What also seems to be incredible is the idea that a ski instructor and other employees of a ski area would allow anyone to ski away from the scene of an accident. A skier collision is a risk you assume in Utah when skiing by statute. Utah Code § 78B-4-402. Definitions (1) “Inherent risks of skiing” means those dangers or conditions which are an integral part of the sport of recreational, competitive, or professional skiing, including, but not limited to: (f) collisions with other skiers.
Rarely do the reckless or gross negligence actions of a defendant occur post-accident. Utah has no law, unlike several other ski states, about remaining at the scene of an accident. So, it is hard to imagine what a defendant could do that would increase the degree of negligence that had already occurred, unless you physically went over and jumped on the plaintiff further injuring him. Post-accident actions do not increase the actions giving rise to the original negligence.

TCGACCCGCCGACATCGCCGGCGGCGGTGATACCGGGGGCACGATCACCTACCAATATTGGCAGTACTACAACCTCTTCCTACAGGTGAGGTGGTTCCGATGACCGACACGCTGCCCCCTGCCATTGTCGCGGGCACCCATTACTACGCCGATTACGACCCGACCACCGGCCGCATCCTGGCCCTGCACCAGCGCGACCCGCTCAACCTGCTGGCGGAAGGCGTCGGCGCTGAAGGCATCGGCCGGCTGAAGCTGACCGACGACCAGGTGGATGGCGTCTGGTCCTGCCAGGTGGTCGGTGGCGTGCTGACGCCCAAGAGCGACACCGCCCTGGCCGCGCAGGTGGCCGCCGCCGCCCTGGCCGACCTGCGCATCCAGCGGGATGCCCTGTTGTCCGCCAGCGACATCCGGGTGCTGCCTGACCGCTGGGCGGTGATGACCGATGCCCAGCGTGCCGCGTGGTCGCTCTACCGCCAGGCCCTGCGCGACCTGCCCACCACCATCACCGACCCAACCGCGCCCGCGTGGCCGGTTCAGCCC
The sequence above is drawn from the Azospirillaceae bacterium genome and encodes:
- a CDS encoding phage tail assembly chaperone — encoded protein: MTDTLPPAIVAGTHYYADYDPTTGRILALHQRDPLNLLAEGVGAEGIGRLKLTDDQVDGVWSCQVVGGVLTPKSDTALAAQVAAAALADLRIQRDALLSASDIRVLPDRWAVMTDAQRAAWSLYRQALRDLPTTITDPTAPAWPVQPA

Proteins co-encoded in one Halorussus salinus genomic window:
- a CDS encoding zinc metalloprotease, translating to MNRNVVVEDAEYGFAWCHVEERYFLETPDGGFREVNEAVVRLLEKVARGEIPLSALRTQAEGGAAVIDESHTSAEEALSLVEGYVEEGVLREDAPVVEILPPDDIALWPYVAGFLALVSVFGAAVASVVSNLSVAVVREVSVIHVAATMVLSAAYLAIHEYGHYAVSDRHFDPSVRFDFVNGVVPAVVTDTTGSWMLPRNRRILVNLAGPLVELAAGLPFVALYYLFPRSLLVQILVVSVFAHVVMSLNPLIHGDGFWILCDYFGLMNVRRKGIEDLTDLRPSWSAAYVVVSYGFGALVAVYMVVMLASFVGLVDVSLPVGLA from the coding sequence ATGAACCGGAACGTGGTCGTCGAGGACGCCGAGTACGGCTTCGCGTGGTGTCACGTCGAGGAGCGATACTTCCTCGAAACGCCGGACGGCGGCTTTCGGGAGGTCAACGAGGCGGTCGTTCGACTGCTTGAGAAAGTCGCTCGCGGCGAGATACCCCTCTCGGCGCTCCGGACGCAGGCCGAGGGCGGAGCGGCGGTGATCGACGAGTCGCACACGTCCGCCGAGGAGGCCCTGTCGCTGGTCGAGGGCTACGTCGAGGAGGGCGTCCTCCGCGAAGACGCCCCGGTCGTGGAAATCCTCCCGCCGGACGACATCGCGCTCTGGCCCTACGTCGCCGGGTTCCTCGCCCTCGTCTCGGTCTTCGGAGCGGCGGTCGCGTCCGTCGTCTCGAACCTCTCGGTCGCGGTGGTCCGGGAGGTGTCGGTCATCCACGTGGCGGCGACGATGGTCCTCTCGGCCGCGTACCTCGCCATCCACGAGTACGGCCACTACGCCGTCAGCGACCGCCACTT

To be able to recover from the accident then, the plaintiff must prove that Paltrow was skiing recklessly, beyond her skill level and out of control. That is going to be hard, if not impossible to prove. A ski instructor knows there is no tip if your student is injured. Keeping your students under control is the first job of the ski instructor. Watching out for your students both from possible injury and from an injury they can ski into is the second job of the ski instructor.